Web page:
Wednesday, January 06, 2010

Mariah Blake on Texas

Mariah Blake, writing for the Washington Monthly, has an article on Don McLeroy and the history of the creation/evolution controversy in Texas. She sheds some light on the subject that often gets buried during the struggle for the science:
Battles over textbooks are nothing new, especially in Texas, where bitter skirmishes regularly erupt over everything from sex education to phonics and new math. But never before has the board’s right wing wielded so much power over the writing of the state’s standards. And when it comes to textbooks, what happens in Texas rarely stays in Texas. The reasons for this are economic: Texas is the nation’s second-largest textbook market and one of the few biggies where the state picks what books schools can buy rather than leaving it up to the whims of local districts, which means publishers that get their books approved can count on millions of dollars in sales. As a result, the Lone Star State has outsized influence over the reading material used in classrooms nationwide, since publishers craft their standard textbooks based on the specs of the biggest buyers. As one senior industry executive told me, “Publishers will do whatever it takes to get on the Texas list.”

Until recently, Texas’s influence was balanced to some degree by the more-liberal pull of California, the nation’s largest textbook market. But its economy is in such shambles that California has put off buying new books until at least 2014. This means that McLeroy and his ultraconservative crew have unparalleled power to shape the textbooks that children around the country read for years to come.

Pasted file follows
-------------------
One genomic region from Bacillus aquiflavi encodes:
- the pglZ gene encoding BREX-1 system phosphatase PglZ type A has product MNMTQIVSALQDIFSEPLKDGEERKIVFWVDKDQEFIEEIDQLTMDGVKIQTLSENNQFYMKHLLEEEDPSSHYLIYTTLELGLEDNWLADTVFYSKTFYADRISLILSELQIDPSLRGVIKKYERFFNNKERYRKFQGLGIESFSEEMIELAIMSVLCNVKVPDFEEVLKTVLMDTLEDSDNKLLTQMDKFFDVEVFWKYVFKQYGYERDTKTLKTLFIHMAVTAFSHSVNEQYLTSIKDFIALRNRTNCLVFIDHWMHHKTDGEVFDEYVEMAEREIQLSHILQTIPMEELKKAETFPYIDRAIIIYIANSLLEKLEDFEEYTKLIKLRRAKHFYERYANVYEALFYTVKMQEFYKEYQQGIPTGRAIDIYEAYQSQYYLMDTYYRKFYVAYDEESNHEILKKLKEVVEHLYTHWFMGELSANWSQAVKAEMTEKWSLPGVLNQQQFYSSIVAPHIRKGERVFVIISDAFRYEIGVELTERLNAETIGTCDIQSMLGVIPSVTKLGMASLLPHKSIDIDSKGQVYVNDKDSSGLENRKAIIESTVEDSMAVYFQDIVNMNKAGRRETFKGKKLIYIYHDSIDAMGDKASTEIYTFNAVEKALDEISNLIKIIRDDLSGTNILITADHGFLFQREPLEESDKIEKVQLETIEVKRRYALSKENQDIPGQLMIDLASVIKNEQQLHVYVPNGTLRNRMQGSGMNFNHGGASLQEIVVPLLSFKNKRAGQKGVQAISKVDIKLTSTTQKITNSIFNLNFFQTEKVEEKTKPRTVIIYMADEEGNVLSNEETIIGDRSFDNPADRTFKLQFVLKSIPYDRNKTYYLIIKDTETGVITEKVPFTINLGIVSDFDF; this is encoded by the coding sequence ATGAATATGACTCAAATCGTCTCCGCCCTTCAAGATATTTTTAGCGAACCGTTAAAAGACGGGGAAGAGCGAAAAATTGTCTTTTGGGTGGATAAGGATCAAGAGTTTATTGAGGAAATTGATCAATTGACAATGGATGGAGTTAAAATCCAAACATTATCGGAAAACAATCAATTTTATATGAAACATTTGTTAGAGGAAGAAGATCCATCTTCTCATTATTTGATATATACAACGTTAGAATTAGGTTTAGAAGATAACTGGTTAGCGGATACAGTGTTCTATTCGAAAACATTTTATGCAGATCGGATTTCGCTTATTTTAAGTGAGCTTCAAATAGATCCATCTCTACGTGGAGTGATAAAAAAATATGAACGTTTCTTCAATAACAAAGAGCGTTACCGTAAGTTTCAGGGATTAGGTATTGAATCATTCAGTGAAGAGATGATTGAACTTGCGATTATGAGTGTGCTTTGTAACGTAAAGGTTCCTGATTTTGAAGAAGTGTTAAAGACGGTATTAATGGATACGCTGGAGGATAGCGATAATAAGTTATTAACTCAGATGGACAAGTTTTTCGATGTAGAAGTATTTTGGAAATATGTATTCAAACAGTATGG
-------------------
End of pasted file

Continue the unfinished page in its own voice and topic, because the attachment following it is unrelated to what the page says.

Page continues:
While not being as objective as one would hope from an historical account such as this, it is a good read.

Hat tip to the NCSE.

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  1. DSDan9:14 AM

    I wanted to like this piece. But I lost interest when it described the school board side as a "balding, paunchy man" and a "lanky man with a silver pompadour" who "rewrite books willy-nilly" with "childlike glee", and described the opposing side as "soft-spoken professor with a halo of fine white hair." Ms. Blake, a halo, really?

  2. What sort of bothered me was the whole "right wing nutjob" air that the author took. Lots of interesting information, which could have been objectively disseminated to greater effect.